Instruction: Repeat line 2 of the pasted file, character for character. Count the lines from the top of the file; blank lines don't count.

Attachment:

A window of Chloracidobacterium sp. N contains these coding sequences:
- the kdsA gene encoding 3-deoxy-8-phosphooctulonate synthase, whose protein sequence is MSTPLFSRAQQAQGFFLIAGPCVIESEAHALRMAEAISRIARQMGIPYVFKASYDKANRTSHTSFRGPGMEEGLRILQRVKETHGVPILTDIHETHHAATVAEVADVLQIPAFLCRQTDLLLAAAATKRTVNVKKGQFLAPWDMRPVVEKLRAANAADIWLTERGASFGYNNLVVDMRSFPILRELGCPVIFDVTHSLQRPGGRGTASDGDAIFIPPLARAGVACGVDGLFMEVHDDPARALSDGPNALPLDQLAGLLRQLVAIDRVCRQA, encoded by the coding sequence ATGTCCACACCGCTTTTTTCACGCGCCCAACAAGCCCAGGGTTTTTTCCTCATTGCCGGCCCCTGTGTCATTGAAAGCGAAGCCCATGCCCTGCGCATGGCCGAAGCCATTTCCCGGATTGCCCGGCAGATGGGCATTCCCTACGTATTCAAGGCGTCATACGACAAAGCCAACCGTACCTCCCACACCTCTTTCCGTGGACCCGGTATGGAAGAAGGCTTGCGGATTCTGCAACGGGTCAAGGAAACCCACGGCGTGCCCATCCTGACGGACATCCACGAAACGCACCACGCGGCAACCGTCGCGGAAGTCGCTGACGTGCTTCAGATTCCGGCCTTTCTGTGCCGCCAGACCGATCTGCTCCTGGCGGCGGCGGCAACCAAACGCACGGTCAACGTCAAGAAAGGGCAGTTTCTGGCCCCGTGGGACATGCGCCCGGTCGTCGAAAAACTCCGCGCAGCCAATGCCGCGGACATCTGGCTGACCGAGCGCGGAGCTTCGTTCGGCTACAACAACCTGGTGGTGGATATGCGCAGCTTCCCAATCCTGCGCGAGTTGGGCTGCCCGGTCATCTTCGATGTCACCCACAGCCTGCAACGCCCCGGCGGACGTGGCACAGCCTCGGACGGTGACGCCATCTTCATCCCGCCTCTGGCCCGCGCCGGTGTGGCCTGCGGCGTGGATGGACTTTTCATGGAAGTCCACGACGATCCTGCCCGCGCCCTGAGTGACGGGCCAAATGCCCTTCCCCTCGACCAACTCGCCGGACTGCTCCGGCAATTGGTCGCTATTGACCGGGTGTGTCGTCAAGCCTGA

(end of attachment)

- the kdsA gene encoding 3-deoxy-8-phosphooctulonate synthase, whose protein sequence is MSTPLFSRAQQAQGFFLIAGPCVIESEAHALRMAEAISRIARQMGIPYVFKASYDKANRTSHTSFRGPGMEEGLRILQRVKETHGVPILTDIHETHHAATVAEVADVLQIPAFLCRQTDLLLAAAATKRTVNVKKGQFLAPWDMRPVVEKLRAANAADIWLTERGASFGYNNLVVDMRSFPILRELGCPVIFDVTHSLQRPGGRGTASDGDAIFIPPLARAGVACGVDGLFMEVHDDPARALSDGPNALPLDQLAGLLRQLVAIDRVCRQA, encoded by the coding sequence ATGTCCACACCGCTTTTTTCACGCGCCCAACAAGCCCAGGGTTTTTTCCTCATTGCCGGCCCCTGTGTCATTGAAAGCGAAGCCCATGCCCTGCGCATGGCCGAAGCCATTTCCCGGATTGCCCGGCAGATGGGCATTCCCTACGTATTCAAGGCGTCATACGACAAAGCCAACCGTACCTCCCACACCTCTTTCCGTGGACCCGGTATGGAAGAAGGCTTGCGGATTCTGCAACGGGTCAAGGAAACCCACGGCGTGCCCATCCTGACGGACATCCACGAAACGCACCACGCGGCAACCGTCGCGGAAGTCGCTGACGTGCTTCAGATTCCGGCCTTTCTGTGCCGCCAGACCGATCTGCTCCTGGCGGCGGCGGCAACCAAACGCACGGTCAACGTCAAGAAAGGGCAGTTTCTGGCCCCGTGGGACATGCGCCCGGTCGTCGAAAAACTCCGCGCAGCCAATGCCGCGGACATCTGGCTGACCGAGCGCGGAGCTTCGTTCGGCTACAACAACCTGGTGGTGGATATGCGCAGCTTCCCAATCCTGCGCGAGTTGGGCTGCCCGGTCATCTTCGATGTCACCCACAGCCTGCAACGCCCCGGCGGACGTGGCACAGCCTCGGACGGTGACGCCATCTTCATCCCGCCTCTGGCCCGCGCCGGTGTGGCCTGCGGCGTGGATGGACTTTTCATGGAAGTCCACGACGATCCTGCCCGCGCCCTGAGTGACGGGCCAAATGCCCTTCCCCTCGACCAACTCGCCGGACTGCTCCGGCAATTGGTCGCTATTGACCGGGTGTGTCGTCAAGCCTGA